I like what you say here: "I may love these stories individually, but when I look at them as a whole, they do ring alarm bells." A lot to think about.

Ana (the smuggler one)

Date: 2011-03-23 05:06 am (UTC)
From: [identity profile] myfriendamysblog.com
I feel like I don't fully grasp the concept as I haven't seen many of these films or read any of these books. I think what I came closest to understanding was the idea that if a boy pines after a girl it's romanticized but if a girl does the same thing it's sort of pathetic?
Oh and that the person being pined after is more of a symbol than a human?
Your patience is deeply appreciated!

Date: 2011-03-27 06:22 pm (UTC)
From: [identity profile] mooredatsea.blogspot.com
I don't think the manic pixie dream girl trope is so much a problem as a barometer, you know? A distillation of an idea, that ends up illuminating the way we fulfill ideals in our society, fi that makes sense. I actually wrote about this a bit a long time back, talking about Breakfast at Tiffany's I think - which, being a story ABOUT a 'manic pixie dream girl', more or less, is interesting in that it's conclusion is to point out that girl is hiding from life, missing the messiness and complexity of non-manic-pixie humdrum-ness. In the end, when she kidn of falls apart and admits that's she's really still 'just Lula Mae, stealing chickens,' you can see simultaneously watch her seek out her own internal pixie dream girl (or depending on your reading of the film, make Paul Varjak into one), while learning who she is under the veneer of manic-pixieness.

Come to think of it, it's worth pointing out that Paul, at the beginning of the film when he's essentially a 'boy-toy' for his 'decorator', IS something of a male manic-pixie dream girl to his mistress. But, of course, you only see the story from his point of view, and from his point of view, he's a young writer with a REALLY bad case of writer's block - which, since he eventually leaves the relationship he's in to chase his own 'muse' in Holly makes for some very interesting implications, as well. (Another manic-pixie-dream-boy might be Neal Cassady in On the Road, but being as the main character is male, this changes the mechanics a bit from a feminist persepctive, I suppose)

On the other hand, I think that part of problem is that in a subconscious way, we as a society tend to think ill of muses and helpmates, and much of poets and wild-eyed creators - I think this in part is evidence of the dregs of a pre-feminist society, when, since these roles were generally filled by women, they weren't viewed terribly positively. We measure success, very simply, by productions that contribute to the 'important': poems you've written, things you've built, money you've earned, fame you've garnered, etc, and so we tend to pity or look for signs of repression in people who DON'T receive these outward markers of success. Hence the sort of pity-shame complex our nation has over, for instance, housewives, or the oddity there is to the idea of a male kindergarten teacher (many parents I know would be uncomfortable sending their kids to one, I would suspect), or to anyone living a small, simple, hidden life. We try to jury rig things - give out mother of the year awards and such - but the problem is simply that we're structurally trying to fit a culture and system that rewards traditional male behaviour while tolerating traditional female behaviour onto an ethos that recognizes the weaknesses of such a system.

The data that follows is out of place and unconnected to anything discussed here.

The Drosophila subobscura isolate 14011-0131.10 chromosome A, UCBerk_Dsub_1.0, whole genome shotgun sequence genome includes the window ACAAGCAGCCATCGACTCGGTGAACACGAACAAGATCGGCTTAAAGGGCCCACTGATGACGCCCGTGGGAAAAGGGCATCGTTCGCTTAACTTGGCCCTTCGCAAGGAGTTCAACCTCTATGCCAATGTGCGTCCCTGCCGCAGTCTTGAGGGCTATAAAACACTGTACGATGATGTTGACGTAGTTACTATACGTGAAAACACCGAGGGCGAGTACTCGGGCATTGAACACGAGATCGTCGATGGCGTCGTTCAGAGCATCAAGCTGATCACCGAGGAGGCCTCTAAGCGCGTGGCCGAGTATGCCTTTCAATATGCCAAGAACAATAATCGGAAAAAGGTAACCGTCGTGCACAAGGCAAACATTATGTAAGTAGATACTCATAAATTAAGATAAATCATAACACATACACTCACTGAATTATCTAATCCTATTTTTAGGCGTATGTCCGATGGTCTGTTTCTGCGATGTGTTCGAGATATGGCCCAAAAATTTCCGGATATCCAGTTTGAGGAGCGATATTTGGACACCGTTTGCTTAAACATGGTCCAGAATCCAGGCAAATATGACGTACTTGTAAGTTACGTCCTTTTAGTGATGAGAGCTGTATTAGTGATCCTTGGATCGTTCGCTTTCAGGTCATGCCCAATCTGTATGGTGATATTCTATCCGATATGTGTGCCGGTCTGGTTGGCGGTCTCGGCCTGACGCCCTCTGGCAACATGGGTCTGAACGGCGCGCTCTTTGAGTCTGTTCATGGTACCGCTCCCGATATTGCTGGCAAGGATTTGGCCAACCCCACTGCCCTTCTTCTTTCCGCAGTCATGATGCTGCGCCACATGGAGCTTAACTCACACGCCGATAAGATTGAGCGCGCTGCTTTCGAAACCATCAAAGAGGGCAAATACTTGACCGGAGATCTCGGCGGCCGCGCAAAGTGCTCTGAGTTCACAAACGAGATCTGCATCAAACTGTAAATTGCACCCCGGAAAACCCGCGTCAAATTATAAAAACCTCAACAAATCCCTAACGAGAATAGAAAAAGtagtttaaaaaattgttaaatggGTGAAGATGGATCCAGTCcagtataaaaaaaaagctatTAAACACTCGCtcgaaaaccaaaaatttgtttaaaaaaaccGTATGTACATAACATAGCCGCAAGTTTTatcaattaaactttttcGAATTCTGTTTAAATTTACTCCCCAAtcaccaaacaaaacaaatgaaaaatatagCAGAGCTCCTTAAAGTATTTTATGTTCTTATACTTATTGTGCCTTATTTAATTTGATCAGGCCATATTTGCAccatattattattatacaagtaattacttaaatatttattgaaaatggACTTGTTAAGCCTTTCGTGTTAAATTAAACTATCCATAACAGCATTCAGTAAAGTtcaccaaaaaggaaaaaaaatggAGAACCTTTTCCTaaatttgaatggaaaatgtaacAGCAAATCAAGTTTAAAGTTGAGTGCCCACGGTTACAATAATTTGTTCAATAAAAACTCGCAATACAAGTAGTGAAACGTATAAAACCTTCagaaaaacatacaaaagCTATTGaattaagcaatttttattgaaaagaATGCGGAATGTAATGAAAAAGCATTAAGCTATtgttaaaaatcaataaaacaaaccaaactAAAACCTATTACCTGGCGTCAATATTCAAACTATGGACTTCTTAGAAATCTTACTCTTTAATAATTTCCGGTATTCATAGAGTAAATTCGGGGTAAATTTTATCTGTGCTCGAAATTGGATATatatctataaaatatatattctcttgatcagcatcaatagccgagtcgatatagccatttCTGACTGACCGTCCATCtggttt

I, personally, can imagine nothing better than to be someone's muse - I'd rather be a manic pixie dream boy than a poet, anyday, though I don't make a terribly good one.

Date: 2011-03-28 02:56 pm (UTC)
From: [identity profile] mooredatsea.blogspot.com
That's funny - I've only seen themovie, never read the book! We'll have to trade someday :D. I wonder if par tof the reason that the whole trope is more common is because part of the poignancy of these stories is that, in the end, the world is too much and the manic pixie dream girl dies - and the character has this subconscious struggle that they couldn't protect them. That protectiveness is a power structure much more acceptable in the man to woman way, culturally, than in the reverse. Women are not encouraged to protect men. Protection is one of the last remnants of old-fashioned chivalry (for better or worse). I wonder if 'My Girl' would fit this category, though?

Date: 2011-03-29 02:06 am (UTC)
renay: artist rendition of the center of a nebula (Default)
From: [personal profile] renay
Ana, did you see this video? (I mean, if you can where you are. IF NOT, I am going to download the hell out of it and put it somewhere you can. :|

Date: 2011-03-29 08:46 am (UTC)
renay: artist rendition of the center of a nebula (Default)
From: [personal profile] renay
Oh! I don't think you would have, it's very new! It was posted after your entry. :D YOU COULD ADD IT RETROACTIVELY AS AN ETA. :D

Date: 2011-03-29 08:53 am (UTC)
renay: artist rendition of the center of a nebula (Default)
From: [personal profile] renay
Let me talk about how hard it was to watch the clip from 500 Days of Summer as;ldka;ksd EMBARRASSMENT SQUICK FOR DAAAAAYS.

...I should bite the bullet and watch it soon, though! THEN WE CAN TALK ABOUT IT. :D

Date: 2011-11-05 12:15 am (UTC)
From: (Anonymous)
I know this comment probably won't get read due to how old the post is, but a fantastic example of female/female friendship version of the MPDG is Summer Sisters by Judy Blume, written for adult audiences. It's just a fantastic story told from the perspective of the woman whose best friend growing up was this wealthy, ethereal, mysterious girl who literally changed her life, with very positive and very negative repercussions. So, so good.

Manic Pixie Dream Boy

Date: 2011-11-23 12:33 am (UTC)
From: (Anonymous)
Just wanted to point out an example of my all time favorite Male example from my childhood... Jordan Catallano (sp?) played by Jared Letto from the TV show My So Called Life. He was just this idea of perfection that the main female character played by Claire Danes was obsessed with. She didn't really know him and could never really understand his point of view yet he was a huge influence to her and someone that she worshiped from a far and his mystery was actually more attractive.